John Ray III, the current CEO of failing FTX and the attorney managing the ongoing bankruptcy proceedings of the cryptocurrency company originally founded by Sam Bankman-Fried, is currently raking in a salary to the tune of $1,300 per hour for his current role and is additionally paying a group of three other executives close to $975 per hour each throughout the proceedings.
Just last month, FTX filed for bankruptcy after a number of its users found out that the company was heavily intertwined with the founder’s sister company, Alameda Research; both were under the thumb of Bankman-Fried and a large group of Amateur executives doing their work from the Bahamas in high prices luxury penthouses. Just recently the disgraced entrepreneur was taken into custody this week by a group of police officials out in the Bahamas, where his company hosts their headquarters, as American securities regulators slammed him with accusations of fraud.
As a seasoned lawyer who previously oversaw the bankruptcy of defunct energy company Enron, Ray is currently raking in $1,300 per hour for his role, as explained via a court document. He still sits as an employee of Oak hill Advisory, where he serves as the managing director.
Ray has also been joined in his work by Kathryn Schultea, Mary Cilia, and Raj Perubhatla, who he chose to appoint as the chief administrative officer, chief financial officer, and chief information officer. Each of the three has been issued a fee of $975 per hour, as explained in the court document.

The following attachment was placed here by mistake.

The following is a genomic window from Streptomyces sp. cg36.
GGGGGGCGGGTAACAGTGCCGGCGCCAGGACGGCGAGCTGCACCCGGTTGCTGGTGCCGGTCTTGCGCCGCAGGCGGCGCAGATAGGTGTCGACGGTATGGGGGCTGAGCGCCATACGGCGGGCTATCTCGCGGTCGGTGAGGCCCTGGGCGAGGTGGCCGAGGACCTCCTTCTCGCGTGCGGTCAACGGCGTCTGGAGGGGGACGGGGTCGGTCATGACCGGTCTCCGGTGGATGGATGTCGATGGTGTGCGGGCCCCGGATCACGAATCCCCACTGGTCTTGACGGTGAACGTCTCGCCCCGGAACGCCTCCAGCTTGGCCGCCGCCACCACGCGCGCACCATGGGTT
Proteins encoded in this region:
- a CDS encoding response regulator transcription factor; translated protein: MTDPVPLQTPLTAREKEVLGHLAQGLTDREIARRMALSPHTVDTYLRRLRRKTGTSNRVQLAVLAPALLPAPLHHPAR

When calculated, Ray is earning a tidy sum of $2.6 million per year, assuming that he works a total of 40 hours a week for 50 weeks. He pulled in $1.2 million on an annualized basis in 2005 when he worked on the Enron restructuring, as explained by a CNBC report. The trio of co-executives is managing to pull in close to $2 million per year each with the same assumptions made. Altogether, the group of executives seems to be earning a total of $4,225 per hour, or the equivalent of $8.45 million per year.
Recently, Ray testified Tuesday in front of the members of the House Financial Services Committee by claiming that he is trying to “mitigate, to the greatest extent possible, the harm suffered” by investors and customers alike of FTX. He repeated earlier statements that this cryptocurrency exchange was the most egregious failure in corporate governance that he had seen in his entire working life.
“Although our investigation is ongoing and detailed findings will have to await its conclusion, the FTX Group’s collapse appears to stem from the absolute concentration of control in the hands of a very small group of grossly inexperienced and unsophisticated individuals who failed to implement virtually any of the systems or controls that are necessary for a company that is entrusted with other people’s money or assets,” he commented.